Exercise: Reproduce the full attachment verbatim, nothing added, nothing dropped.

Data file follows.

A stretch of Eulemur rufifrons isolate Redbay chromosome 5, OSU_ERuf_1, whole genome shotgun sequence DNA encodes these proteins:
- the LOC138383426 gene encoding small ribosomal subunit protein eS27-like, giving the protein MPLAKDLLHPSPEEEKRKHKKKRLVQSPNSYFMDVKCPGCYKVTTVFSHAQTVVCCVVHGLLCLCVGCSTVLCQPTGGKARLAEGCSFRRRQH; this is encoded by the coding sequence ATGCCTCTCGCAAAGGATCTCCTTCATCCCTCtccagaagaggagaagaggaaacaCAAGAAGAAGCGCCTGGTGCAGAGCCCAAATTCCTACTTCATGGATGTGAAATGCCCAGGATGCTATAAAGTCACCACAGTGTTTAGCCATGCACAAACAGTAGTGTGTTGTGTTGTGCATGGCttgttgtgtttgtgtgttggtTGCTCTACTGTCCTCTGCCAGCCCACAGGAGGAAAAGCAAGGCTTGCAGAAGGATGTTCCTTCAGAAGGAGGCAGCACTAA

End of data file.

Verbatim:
A stretch of Eulemur rufifrons isolate Redbay chromosome 5, OSU_ERuf_1, whole genome shotgun sequence DNA encodes these proteins:
- the LOC138383426 gene encoding small ribosomal subunit protein eS27-like, giving the protein MPLAKDLLHPSPEEEKRKHKKKRLVQSPNSYFMDVKCPGCYKVTTVFSHAQTVVCCVVHGLLCLCVGCSTVLCQPTGGKARLAEGCSFRRRQH; this is encoded by the coding sequence ATGCCTCTCGCAAAGGATCTCCTTCATCCCTCtccagaagaggagaagaggaaacaCAAGAAGAAGCGCCTGGTGCAGAGCCCAAATTCCTACTTCATGGATGTGAAATGCCCAGGATGCTATAAAGTCACCACAGTGTTTAGCCATGCACAAACAGTAGTGTGTTGTGTTGTGCATGGCttgttgtgtttgtgtgttggtTGCTCTACTGTCCTCTGCCAGCCCACAGGAGGAAAAGCAAGGCTTGCAGAAGGATGTTCCTTCAGAAGGAGGCAGCACTAA